The weather did not improve on my last couple of days in England; it snowed in Somerset as I left.  It was lovely to see various people during the visit, which brightened up the whole endeavour, and we'll be back for a full tour in a few months.  Talking of brightening, Hannah kept babbling about something called "sunshine" that seems to come from the sky and make things warm.  I don't remember anything like that existing, so put it down to her delirious joy at my return.

Mum and Dad in their summer outfits.

Ellen gave me a fine send off with a full English...

...and I delivered the takeaway that Hannah ordered.

Sunday, 24 March 2013

Seaside holiday

It's the coldest March for 50 years.  Lovely!  To celebrate I went to the beach in Weymouth with my eldest nephew Oliver.  It was even colder down there than when we walked the dog that morning, in the company of four complaining children (and possibly one complaining adult).  Enough whinging - it's character building!  How many hours until I return to California?

What a day to let a dog out on.

Oliver, who's a good deal hardier than me.

Quick, take the photo, before the air itself freezes.

Saturday, 23 March 2013

Down comes the snow

I've been enjoying a fantastic display of cold and terrible weather, although the South West has been mostly spared the white stuff in favour of the wet stuff.  I'm currently wearing every item of clothing I brought with me.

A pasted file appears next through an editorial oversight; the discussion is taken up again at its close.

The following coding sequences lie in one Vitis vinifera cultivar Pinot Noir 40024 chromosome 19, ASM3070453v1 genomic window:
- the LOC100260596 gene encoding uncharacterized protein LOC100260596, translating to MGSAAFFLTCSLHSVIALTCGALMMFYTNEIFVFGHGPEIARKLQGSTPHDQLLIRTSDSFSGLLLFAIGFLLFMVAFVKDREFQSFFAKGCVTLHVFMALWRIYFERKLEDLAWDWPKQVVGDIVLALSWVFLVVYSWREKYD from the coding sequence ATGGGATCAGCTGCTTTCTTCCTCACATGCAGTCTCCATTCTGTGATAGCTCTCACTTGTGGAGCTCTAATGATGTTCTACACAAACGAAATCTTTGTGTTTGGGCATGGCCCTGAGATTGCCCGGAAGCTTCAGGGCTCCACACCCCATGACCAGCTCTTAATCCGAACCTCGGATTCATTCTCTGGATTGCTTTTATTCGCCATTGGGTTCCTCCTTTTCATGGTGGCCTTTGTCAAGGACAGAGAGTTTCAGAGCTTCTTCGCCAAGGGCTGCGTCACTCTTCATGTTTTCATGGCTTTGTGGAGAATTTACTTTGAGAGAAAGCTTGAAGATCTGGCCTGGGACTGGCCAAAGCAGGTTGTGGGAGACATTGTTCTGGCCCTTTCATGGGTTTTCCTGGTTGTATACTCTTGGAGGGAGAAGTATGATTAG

Yesterday was Ian's funeral in an absolutely packed church in Woking - the number in attendance tells you plenty about him.  I did the eulogy, which I got through without fainting or wetting myself; a personal triumph, but Ian would have been deeply amused had either of those things happened.  It was something of a uni reunion, and a fitting goodbye.

This morning we awoke to snow, which allowed a (soggy) snowball fight before Meg and I indulged in some Easter egg shopping.  We even found one of the new "true" Easter eggs, although enclosing some stickers of Jesus with the most pagan symbol of spring/rebirth seems a bit theologically dubious.  They also cost £7 each, so we passed by those.

Now I'm back in the warm bosom of Somerset before a trip to the nephews and nieces tomorrow, and then my return to the boiling hot bosom of California.  We should all be back here in July, when there can't possibly be snow.  Unless there is.